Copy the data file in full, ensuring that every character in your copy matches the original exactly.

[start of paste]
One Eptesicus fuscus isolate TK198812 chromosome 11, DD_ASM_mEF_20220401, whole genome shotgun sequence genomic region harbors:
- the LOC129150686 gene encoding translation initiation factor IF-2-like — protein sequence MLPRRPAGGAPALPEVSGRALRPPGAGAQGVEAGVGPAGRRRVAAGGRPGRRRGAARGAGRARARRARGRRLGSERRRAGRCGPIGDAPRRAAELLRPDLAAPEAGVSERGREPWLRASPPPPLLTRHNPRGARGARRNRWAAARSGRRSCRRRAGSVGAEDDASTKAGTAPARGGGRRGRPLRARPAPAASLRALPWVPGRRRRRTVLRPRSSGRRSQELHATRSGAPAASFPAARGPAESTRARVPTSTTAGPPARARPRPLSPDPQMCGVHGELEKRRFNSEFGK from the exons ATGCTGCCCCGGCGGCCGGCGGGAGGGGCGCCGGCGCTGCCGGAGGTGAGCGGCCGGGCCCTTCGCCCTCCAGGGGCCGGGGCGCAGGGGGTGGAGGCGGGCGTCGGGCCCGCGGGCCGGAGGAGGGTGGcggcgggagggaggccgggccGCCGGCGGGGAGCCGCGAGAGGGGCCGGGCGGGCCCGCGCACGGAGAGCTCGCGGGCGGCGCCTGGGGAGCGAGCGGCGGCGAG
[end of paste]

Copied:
One Eptesicus fuscus isolate TK198812 chromosome 11, DD_ASM_mEF_20220401, whole genome shotgun sequence genomic region harbors:
- the LOC129150686 gene encoding translation initiation factor IF-2-like — protein sequence MLPRRPAGGAPALPEVSGRALRPPGAGAQGVEAGVGPAGRRRVAAGGRPGRRRGAARGAGRARARRARGRRLGSERRRAGRCGPIGDAPRRAAELLRPDLAAPEAGVSERGREPWLRASPPPPLLTRHNPRGARGARRNRWAAARSGRRSCRRRAGSVGAEDDASTKAGTAPARGGGRRGRPLRARPAPAASLRALPWVPGRRRRRTVLRPRSSGRRSQELHATRSGAPAASFPAARGPAESTRARVPTSTTAGPPARARPRPLSPDPQMCGVHGELEKRRFNSEFGK from the exons ATGCTGCCCCGGCGGCCGGCGGGAGGGGCGCCGGCGCTGCCGGAGGTGAGCGGCCGGGCCCTTCGCCCTCCAGGGGCCGGGGCGCAGGGGGTGGAGGCGGGCGTCGGGCCCGCGGGCCGGAGGAGGGTGGcggcgggagggaggccgggccGCCGGCGGGGAGCCGCGAGAGGGGCCGGGCGGGCCCGCGCACGGAGAGCTCGCGGGCGGCGCCTGGGGAGCGAGCGGCGGCGAG